When I reviewed The Fire Tonight’s Arlington gig, I ended the review urging people to go to see this excellent band and kick the drummer Stephen Russ’ ass. After the review was published, I cyber stalked the band, and to my gleeful satisfaction discovered that several of the band’s fans were indeed promising to kick Russ’ ass. When approached about interviewing the band in conjunction with the video premiere for The Legend of Zelda theme song, I knew immediately that I wanted the gig. For one, I really dig the band, and, for another, I wanted to sit down face-to-face with the man whom I urged physically violence against. I wasn’t surprised that Russ agreed to sit down with me; after all, most great drummers are some sort of sadomasochist and/or sexual deviant. Regardless of whether or not Stephen Russ is a sexual deviant, he’s an excellent drummer, and, as it turned out, a fun and engaging interviewee.
Russ agreed to meet me at an Irish pub in the Clarendon district of Arlington. This meant that the loud political wonking of the orange-line douchbags occupying the pub threatened to overwhelm the recorder on my phone. (Much of that previous sentence will only make sense if you live in the DC area.) I was a little worried that I’d get home, listen to the recording, and then have to let Russ know that I failed. My worry was for naught, though. Huddled in the corner with my phone stuck up in the air, much to the amusement of our server, we managed to spend the last hour and a half of our time at the pub actually doing what we had gotten together to do – talk about The Fire Tonight and the video for the band’s cover of “The Legend of Zelda Title Theme.” And, I was able to hear the playback later.
After a brief game of “who’s on first?” over whether The Fire Tonight would be playing Asheville or Nashville (he was talking about Nashville, although the band will be playing Asheville, too), Stephen was, of course, eager to talk up the band’s upcoming tour. A tour, by the way, that I recommend you catch – I’ll post the tour dates below. After watching his eyes light up while he was relating to me about how he booked their upcoming (N)ashville gig, I asked if he was considering dropping his nine-to-five job and pursuing music full-time with the band. His answer surprised me. “No. … I’ve seen enough in my fifteen years [in the industry] that to know that were that to ever happen, it’s so far beyond my own control that I’ve learned very well that’s not the reason that we do what we do.” He did add the caveat that “Everyone in our band is going to give you a different answer because we’re all at three different places.” At the band’s Arlington gig, I had talked with Jesse James, the band’s keyboardist, about how creative tension aids collaboration. That was a conversation that had arisen from my curiosity about how the three members living miles apart affects the band’s creative process. And, observing how Russ, James, and Colin Derrick interact with each other, both onstage and off, I left with the sense that The Fire Tonight has a singleness of purpose involving music, and that ancillary personal objectives are going to have a hard time derailing the band. James and Derrick weren’t at O’Sullivan’s for the interview, so I have no idea what their personal goals and objectives concerning the band are. What I do know is that The Fire Tonight individually and collectively believe that making interesting and excellent music is the band’s main priority, and that whatever creation tension ensues in the process will be used as fuel to help make great music. As Stephen Russ added, “We believe that what we’re doing is interesting and has value.” And that’s where the video for The Fire Tonight’s “The Legend of Zelda Title Theme” cover enters the picture.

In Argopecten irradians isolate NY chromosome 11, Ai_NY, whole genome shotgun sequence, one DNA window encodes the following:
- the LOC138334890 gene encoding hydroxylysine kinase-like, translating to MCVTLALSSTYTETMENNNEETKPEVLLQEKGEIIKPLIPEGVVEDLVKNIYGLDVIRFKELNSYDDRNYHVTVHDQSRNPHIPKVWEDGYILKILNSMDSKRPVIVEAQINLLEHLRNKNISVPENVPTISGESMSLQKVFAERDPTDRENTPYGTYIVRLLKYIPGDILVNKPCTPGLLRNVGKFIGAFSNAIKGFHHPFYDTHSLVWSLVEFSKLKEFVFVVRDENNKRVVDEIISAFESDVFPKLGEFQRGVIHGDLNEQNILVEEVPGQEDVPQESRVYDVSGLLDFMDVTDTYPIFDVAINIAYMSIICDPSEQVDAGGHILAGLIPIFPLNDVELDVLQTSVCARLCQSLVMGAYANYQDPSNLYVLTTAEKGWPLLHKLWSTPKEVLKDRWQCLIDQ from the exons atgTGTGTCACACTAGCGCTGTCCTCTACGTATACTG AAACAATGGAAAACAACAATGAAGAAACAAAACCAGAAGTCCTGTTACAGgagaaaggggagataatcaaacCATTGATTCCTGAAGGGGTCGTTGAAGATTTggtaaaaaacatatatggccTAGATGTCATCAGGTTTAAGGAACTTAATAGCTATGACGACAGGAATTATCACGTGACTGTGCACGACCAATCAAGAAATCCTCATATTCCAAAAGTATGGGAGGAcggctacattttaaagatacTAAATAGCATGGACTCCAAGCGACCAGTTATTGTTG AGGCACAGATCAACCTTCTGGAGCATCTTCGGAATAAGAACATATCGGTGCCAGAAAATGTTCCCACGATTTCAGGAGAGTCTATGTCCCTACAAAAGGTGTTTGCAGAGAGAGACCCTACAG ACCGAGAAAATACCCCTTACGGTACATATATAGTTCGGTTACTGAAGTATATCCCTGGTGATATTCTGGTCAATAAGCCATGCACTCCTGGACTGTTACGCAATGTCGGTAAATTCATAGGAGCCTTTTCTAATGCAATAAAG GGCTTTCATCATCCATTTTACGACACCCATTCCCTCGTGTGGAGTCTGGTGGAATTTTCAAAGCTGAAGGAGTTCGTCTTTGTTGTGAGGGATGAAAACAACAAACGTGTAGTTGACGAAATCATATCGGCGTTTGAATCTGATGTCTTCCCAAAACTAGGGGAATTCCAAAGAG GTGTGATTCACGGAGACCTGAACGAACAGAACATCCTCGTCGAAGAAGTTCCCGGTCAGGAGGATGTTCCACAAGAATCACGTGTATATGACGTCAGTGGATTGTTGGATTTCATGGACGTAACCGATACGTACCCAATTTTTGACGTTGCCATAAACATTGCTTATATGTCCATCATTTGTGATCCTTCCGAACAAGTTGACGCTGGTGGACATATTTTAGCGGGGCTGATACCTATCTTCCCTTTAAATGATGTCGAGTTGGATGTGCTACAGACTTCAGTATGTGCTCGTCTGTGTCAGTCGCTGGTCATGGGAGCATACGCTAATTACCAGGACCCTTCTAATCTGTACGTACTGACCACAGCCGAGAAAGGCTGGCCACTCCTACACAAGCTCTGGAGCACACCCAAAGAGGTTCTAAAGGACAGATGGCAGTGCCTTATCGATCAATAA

But, first, a word to you inspiring artists …
There are two platitudes that are often used by people when having a conversation with their parents about being an actor, or musician, or an artist of any kind. Usually there will come a point in the conversation when the parents will have overcome the initial shock of realizing that they’ve probably wasted tens of thousands of dollars on their kid’s college education and will begin to think pragmatically – an attempt to salvage their investment, if you will. “Well, that’s fine, son. But, go ahead and take that CPA exam anyway. You’ll be thankful to have something to fall back on.” This is when the aforementioned platitudes raises their over preening and tired heads. “But, dad, (enter platitude #1) my art professor said that ‘if you can imagine yourself doing anything else, do that,’ and (enter platitude #2) ‘if you have something to fall back on, you will.’” The anger that then ensues from the parents is not really about their brainwashed kid, but stems from the fact that they are now just realizing that any hope of a clean “Old Folks Home” where their adult diapers will be changed on a regular basis is quickly flying out the aesthetically pleasing window. Honestly, I no longer blame the parents. I’ve long suspected that those two platitudes are mostly bullshit; talking with Russ has only helped confirm that in my mind.